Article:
They Say, We Say: If the Left wants to protest settlements, it should find ways other than boycotts

They Say We Say We know that pro-Israel does not mean blindly supporting policies that are irrational, reckless, and counter-productive. Pro-Israel means supporting policies that are consistent with Israel's interests and promote its survival as a Jewish, democratic state.

You've heard the arguments of the religious and political right-wing, and so have we. They've had their say. Now, we'll have ours.

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BDS & Criticism of Israel

They Say:

If the Left wants to protest settlements, it should find ways other than boycotts.  By embracing any boycotts, the Left is contributing to the momentum behind the BDS movement and the delegitimization of Israel.

We Say:

For decades, we have been trying to get people to recognize the dangers posed to Israel by settlements.  For years, American Jewry responded mainly with a shrug of the shoulders signifying, "we don't want to know, don't ask us to do anything."  All the while, American Jews have contributed millions of dollars in donations that indirectly and directly support settlements.

Some U.S. presidents have tried to get tougher on the settlements. Back in the 1990s, President George H.W. Bush, fed up with Israel greeting every U.S. official visit with a new settlement, decided to link $10 million in loan guarantees to Israel's settlement activities.  In response, the bulk of the American Jewish community declared war on Bush.  Some still believe that this fight -- not over being tough on Israel but being a little tough on settlements -- helped cost Bush a second term in office.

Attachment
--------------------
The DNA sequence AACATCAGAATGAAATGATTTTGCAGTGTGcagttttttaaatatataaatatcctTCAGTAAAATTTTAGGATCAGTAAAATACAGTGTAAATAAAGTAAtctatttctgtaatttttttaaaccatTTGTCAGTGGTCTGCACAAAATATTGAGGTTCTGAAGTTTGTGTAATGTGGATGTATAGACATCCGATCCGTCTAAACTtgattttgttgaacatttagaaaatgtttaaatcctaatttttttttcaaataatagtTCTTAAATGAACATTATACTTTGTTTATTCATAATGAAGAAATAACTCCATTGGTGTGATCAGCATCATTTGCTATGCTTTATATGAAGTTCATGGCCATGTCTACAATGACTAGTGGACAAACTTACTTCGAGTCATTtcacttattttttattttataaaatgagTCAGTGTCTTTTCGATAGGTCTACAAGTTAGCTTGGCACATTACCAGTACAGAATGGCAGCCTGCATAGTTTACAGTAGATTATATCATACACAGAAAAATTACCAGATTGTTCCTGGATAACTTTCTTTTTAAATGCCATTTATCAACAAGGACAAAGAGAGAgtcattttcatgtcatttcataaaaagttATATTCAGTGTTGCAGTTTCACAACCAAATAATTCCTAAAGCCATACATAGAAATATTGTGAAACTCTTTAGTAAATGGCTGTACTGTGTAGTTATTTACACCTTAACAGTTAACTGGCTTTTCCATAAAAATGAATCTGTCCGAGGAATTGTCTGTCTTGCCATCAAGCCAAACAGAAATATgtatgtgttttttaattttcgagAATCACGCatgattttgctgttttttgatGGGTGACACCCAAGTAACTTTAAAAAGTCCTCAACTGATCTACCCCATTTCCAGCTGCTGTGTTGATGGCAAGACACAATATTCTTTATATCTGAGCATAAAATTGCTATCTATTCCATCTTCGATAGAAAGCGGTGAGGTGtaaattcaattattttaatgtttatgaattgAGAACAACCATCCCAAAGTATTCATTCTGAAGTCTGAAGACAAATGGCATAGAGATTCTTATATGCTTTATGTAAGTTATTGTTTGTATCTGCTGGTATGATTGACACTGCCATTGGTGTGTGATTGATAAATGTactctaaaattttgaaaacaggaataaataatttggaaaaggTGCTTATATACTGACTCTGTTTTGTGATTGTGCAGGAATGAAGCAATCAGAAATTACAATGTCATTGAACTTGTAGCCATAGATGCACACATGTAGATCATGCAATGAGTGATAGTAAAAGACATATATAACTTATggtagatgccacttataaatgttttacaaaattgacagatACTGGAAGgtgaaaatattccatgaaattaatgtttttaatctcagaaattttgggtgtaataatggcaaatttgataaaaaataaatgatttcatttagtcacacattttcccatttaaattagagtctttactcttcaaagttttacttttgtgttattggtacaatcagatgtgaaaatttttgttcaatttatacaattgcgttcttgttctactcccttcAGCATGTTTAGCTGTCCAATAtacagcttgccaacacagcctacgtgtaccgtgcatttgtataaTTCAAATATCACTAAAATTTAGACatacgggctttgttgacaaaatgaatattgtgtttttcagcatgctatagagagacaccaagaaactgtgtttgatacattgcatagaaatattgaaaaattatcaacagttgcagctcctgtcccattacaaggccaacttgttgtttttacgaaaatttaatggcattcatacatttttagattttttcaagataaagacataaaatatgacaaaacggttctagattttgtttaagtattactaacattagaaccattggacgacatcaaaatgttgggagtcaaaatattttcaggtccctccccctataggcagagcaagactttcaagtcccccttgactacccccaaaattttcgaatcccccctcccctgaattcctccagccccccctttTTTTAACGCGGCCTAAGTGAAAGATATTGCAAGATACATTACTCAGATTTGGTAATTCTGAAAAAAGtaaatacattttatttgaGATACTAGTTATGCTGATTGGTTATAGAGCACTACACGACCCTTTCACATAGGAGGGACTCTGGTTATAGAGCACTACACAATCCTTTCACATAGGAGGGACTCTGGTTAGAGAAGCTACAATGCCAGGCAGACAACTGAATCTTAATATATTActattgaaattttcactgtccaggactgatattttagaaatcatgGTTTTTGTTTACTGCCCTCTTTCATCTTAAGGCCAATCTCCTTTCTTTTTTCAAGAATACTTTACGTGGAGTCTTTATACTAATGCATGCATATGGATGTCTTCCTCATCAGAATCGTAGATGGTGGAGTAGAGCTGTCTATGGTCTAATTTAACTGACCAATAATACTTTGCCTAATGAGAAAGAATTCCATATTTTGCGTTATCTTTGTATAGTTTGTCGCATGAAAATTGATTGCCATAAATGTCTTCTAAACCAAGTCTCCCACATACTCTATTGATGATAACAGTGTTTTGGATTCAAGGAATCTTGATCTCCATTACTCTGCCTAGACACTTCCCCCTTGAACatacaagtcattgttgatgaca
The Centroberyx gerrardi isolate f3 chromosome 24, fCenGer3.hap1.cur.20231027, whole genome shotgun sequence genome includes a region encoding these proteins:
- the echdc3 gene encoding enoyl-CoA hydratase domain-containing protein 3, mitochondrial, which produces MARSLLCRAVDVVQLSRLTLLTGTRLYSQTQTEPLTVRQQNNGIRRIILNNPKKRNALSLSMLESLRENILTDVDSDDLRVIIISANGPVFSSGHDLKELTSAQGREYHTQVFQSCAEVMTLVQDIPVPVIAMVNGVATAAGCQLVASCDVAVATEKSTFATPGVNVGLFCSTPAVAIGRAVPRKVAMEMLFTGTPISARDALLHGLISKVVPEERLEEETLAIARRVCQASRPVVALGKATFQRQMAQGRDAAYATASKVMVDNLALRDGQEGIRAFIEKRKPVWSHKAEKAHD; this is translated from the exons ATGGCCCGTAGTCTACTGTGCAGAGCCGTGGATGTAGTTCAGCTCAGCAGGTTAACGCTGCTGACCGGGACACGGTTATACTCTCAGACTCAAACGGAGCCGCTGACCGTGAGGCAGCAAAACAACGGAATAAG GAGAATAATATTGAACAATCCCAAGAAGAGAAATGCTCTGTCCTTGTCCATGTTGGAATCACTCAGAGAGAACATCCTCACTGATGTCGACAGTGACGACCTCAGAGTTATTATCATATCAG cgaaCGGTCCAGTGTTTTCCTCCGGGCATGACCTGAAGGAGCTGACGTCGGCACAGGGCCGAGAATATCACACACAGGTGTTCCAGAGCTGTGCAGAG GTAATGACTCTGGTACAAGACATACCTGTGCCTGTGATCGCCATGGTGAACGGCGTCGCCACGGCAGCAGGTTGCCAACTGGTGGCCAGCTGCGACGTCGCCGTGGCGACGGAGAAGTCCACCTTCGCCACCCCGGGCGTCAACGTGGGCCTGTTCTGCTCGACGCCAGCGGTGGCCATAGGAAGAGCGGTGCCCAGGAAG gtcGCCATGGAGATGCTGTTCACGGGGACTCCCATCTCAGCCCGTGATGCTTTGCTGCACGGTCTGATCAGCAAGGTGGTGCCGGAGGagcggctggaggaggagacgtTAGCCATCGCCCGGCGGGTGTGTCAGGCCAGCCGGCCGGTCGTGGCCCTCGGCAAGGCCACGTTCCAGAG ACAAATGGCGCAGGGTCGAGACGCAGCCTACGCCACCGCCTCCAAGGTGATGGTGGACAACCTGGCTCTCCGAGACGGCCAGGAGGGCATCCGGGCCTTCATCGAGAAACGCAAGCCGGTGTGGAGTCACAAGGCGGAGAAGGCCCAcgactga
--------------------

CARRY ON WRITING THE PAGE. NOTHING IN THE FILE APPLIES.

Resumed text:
Likewise, President Obama took on settlements right out of the gate.  He didn't threaten to cut aid to Israel, or deny Israel weapons and defense systems, or fail to back Israel at the United Nations (including protecting Israel from criticism over settlements), or even ask Israel to remove a single settlement.  All Obama did was push Israel to freeze settlements, consistent with Israel's long-ignored and freely undertaken commitments (most recently under the George W. Bush-era "Roadmap").  For doing so Obama was vilified by some as an enemy of Israel.

In essence, the same people who decreed that pressure from an American president over settlements is unacceptable, and that U.N. action on settlements is impermissible, are now saying that it is unacceptable to adopt a policy of "Boycott Settlements, Buy Israeli."  So what would these people suggest?  It seems the only opposition to settlements they will tolerate -- if they tolerate any opposition at all -- is opposition that is as toothless as it is ineffectual.

It's time for American Jews - and all who care about Israel - to stop making excuses.  The window is closing on the two-state solution.  All those who want to save Israel as a Jewish state and a democracy need to act.  And that means, for a start, showing at least as much courage as many Israelis show by differentiating between Israel and the territories.  Publicly declaring an intention to "buy Israel, but boycott settlements" sends a powerful message to Israelis living both in Israel and the settlements.

And make no mistake: Demanding that American Jews not do so leaves the field open for those who call for a general boycott of everything Israeli.  If American Jews refuse to differentiate between Israel and the settlements in our activism, we can't complain when others -- including those who may not share our commitment to Israel -- insist on doing the same.